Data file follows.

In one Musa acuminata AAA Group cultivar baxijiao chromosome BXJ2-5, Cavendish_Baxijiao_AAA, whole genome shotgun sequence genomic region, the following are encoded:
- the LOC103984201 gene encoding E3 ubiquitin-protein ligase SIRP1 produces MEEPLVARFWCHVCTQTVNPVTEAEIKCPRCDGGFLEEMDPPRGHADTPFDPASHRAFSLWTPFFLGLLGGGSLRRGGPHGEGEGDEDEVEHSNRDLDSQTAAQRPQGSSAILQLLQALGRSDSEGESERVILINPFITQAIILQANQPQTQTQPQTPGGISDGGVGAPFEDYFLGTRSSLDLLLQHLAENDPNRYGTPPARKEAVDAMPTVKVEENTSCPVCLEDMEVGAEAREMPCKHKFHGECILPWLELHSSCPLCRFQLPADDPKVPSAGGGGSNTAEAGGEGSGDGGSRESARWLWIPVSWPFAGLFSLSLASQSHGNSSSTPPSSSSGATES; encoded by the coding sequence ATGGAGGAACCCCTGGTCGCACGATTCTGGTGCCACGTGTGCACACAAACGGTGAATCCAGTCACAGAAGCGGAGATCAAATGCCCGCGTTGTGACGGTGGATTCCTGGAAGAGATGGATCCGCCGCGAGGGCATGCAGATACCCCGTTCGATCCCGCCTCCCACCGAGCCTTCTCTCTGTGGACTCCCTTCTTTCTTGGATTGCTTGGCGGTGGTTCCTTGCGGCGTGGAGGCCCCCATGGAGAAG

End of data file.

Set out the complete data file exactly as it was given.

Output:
In one Musa acuminata AAA Group cultivar baxijiao chromosome BXJ2-5, Cavendish_Baxijiao_AAA, whole genome shotgun sequence genomic region, the following are encoded:
- the LOC103984201 gene encoding E3 ubiquitin-protein ligase SIRP1 produces MEEPLVARFWCHVCTQTVNPVTEAEIKCPRCDGGFLEEMDPPRGHADTPFDPASHRAFSLWTPFFLGLLGGGSLRRGGPHGEGEGDEDEVEHSNRDLDSQTAAQRPQGSSAILQLLQALGRSDSEGESERVILINPFITQAIILQANQPQTQTQPQTPGGISDGGVGAPFEDYFLGTRSSLDLLLQHLAENDPNRYGTPPARKEAVDAMPTVKVEENTSCPVCLEDMEVGAEAREMPCKHKFHGECILPWLELHSSCPLCRFQLPADDPKVPSAGGGGSNTAEAGGEGSGDGGSRESARWLWIPVSWPFAGLFSLSLASQSHGNSSSTPPSSSSGATES; encoded by the coding sequence ATGGAGGAACCCCTGGTCGCACGATTCTGGTGCCACGTGTGCACACAAACGGTGAATCCAGTCACAGAAGCGGAGATCAAATGCCCGCGTTGTGACGGTGGATTCCTGGAAGAGATGGATCCGCCGCGAGGGCATGCAGATACCCCGTTCGATCCCGCCTCCCACCGAGCCTTCTCTCTGTGGACTCCCTTCTTTCTTGGATTGCTTGGCGGTGGTTCCTTGCGGCGTGGAGGCCCCCATGGAGAAG